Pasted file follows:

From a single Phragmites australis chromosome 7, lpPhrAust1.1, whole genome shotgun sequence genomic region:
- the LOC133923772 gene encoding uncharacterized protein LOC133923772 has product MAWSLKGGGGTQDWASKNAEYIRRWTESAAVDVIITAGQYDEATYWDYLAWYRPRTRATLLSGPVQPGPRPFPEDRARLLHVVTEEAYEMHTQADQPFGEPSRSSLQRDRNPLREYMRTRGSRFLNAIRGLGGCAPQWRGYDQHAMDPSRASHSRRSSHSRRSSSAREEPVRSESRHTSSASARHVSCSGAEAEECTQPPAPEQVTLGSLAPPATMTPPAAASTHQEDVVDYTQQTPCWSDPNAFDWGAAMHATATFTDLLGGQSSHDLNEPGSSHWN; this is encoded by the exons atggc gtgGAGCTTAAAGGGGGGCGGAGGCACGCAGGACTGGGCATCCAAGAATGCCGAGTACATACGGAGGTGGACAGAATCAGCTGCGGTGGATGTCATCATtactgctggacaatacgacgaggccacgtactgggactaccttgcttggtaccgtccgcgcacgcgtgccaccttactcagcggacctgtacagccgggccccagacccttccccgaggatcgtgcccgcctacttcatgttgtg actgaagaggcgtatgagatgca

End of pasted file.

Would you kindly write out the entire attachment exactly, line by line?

From a single Phragmites australis chromosome 7, lpPhrAust1.1, whole genome shotgun sequence genomic region:
- the LOC133923772 gene encoding uncharacterized protein LOC133923772 has product MAWSLKGGGGTQDWASKNAEYIRRWTESAAVDVIITAGQYDEATYWDYLAWYRPRTRATLLSGPVQPGPRPFPEDRARLLHVVTEEAYEMHTQADQPFGEPSRSSLQRDRNPLREYMRTRGSRFLNAIRGLGGCAPQWRGYDQHAMDPSRASHSRRSSHSRRSSSAREEPVRSESRHTSSASARHVSCSGAEAEECTQPPAPEQVTLGSLAPPATMTPPAAASTHQEDVVDYTQQTPCWSDPNAFDWGAAMHATATFTDLLGGQSSHDLNEPGSSHWN; this is encoded by the exons atggc gtgGAGCTTAAAGGGGGGCGGAGGCACGCAGGACTGGGCATCCAAGAATGCCGAGTACATACGGAGGTGGACAGAATCAGCTGCGGTGGATGTCATCATtactgctggacaatacgacgaggccacgtactgggactaccttgcttggtaccgtccgcgcacgcgtgccaccttactcagcggacctgtacagccgggccccagacccttccccgaggatcgtgcccgcctacttcatgttgtg actgaagaggcgtatgagatgca